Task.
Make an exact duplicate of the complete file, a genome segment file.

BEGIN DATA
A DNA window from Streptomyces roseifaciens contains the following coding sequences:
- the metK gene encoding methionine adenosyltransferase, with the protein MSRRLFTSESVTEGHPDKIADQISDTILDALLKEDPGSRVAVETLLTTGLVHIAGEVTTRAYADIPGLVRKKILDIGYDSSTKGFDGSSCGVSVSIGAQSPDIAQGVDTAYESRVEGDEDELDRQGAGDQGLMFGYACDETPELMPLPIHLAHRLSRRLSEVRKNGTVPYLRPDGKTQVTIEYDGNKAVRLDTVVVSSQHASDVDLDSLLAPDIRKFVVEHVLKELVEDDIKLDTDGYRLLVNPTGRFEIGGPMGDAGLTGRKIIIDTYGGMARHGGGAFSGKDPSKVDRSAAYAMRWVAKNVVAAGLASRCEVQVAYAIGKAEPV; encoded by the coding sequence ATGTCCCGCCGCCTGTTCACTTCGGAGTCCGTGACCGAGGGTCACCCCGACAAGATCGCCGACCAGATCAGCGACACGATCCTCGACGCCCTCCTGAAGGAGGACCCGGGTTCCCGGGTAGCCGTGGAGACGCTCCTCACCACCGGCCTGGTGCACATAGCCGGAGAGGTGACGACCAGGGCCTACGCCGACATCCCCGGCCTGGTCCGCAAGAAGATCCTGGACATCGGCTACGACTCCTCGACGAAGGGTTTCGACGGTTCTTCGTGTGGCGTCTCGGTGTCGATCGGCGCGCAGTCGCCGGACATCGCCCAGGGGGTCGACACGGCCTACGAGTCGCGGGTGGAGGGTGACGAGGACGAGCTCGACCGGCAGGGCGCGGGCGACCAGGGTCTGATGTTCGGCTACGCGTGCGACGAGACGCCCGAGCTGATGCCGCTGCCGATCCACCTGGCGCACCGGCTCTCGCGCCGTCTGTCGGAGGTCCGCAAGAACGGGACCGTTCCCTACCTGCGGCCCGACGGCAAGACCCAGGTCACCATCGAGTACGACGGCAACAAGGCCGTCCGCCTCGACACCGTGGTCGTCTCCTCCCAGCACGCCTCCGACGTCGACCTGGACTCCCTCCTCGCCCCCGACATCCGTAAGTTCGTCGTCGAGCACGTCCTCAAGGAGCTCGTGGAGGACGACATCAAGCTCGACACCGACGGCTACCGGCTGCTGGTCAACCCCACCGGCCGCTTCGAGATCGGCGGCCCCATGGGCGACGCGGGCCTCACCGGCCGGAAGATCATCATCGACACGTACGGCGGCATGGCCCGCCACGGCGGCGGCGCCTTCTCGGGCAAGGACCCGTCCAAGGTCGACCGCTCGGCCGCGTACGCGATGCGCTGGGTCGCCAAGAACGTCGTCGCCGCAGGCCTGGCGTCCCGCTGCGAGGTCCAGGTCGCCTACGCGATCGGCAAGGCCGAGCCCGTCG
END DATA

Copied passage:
A DNA window from Streptomyces roseifaciens contains the following coding sequences:
- the metK gene encoding methionine adenosyltransferase, with the protein MSRRLFTSESVTEGHPDKIADQISDTILDALLKEDPGSRVAVETLLTTGLVHIAGEVTTRAYADIPGLVRKKILDIGYDSSTKGFDGSSCGVSVSIGAQSPDIAQGVDTAYESRVEGDEDELDRQGAGDQGLMFGYACDETPELMPLPIHLAHRLSRRLSEVRKNGTVPYLRPDGKTQVTIEYDGNKAVRLDTVVVSSQHASDVDLDSLLAPDIRKFVVEHVLKELVEDDIKLDTDGYRLLVNPTGRFEIGGPMGDAGLTGRKIIIDTYGGMARHGGGAFSGKDPSKVDRSAAYAMRWVAKNVVAAGLASRCEVQVAYAIGKAEPV; encoded by the coding sequence ATGTCCCGCCGCCTGTTCACTTCGGAGTCCGTGACCGAGGGTCACCCCGACAAGATCGCCGACCAGATCAGCGACACGATCCTCGACGCCCTCCTGAAGGAGGACCCGGGTTCCCGGGTAGCCGTGGAGACGCTCCTCACCACCGGCCTGGTGCACATAGCCGGAGAGGTGACGACCAGGGCCTACGCCGACATCCCCGGCCTGGTCCGCAAGAAGATCCTGGACATCGGCTACGACTCCTCGACGAAGGGTTTCGACGGTTCTTCGTGTGGCGTCTCGGTGTCGATCGGCGCGCAGTCGCCGGACATCGCCCAGGGGGTCGACACGGCCTACGAGTCGCGGGTGGAGGGTGACGAGGACGAGCTCGACCGGCAGGGCGCGGGCGACCAGGGTCTGATGTTCGGCTACGCGTGCGACGAGACGCCCGAGCTGATGCCGCTGCCGATCCACCTGGCGCACCGGCTCTCGCGCCGTCTGTCGGAGGTCCGCAAGAACGGGACCGTTCCCTACCTGCGGCCCGACGGCAAGACCCAGGTCACCATCGAGTACGACGGCAACAAGGCCGTCCGCCTCGACACCGTGGTCGTCTCCTCCCAGCACGCCTCCGACGTCGACCTGGACTCCCTCCTCGCCCCCGACATCCGTAAGTTCGTCGTCGAGCACGTCCTCAAGGAGCTCGTGGAGGACGACATCAAGCTCGACACCGACGGCTACCGGCTGCTGGTCAACCCCACCGGCCGCTTCGAGATCGGCGGCCCCATGGGCGACGCGGGCCTCACCGGCCGGAAGATCATCATCGACACGTACGGCGGCATGGCCCGCCACGGCGGCGGCGCCTTCTCGGGCAAGGACCCGTCCAAGGTCGACCGCTCGGCCGCGTACGCGATGCGCTGGGTCGCCAAGAACGTCGTCGCCGCAGGCCTGGCGTCCCGCTGCGAGGTCCAGGTCGCCTACGCGATCGGCAAGGCCGAGCCCGTCG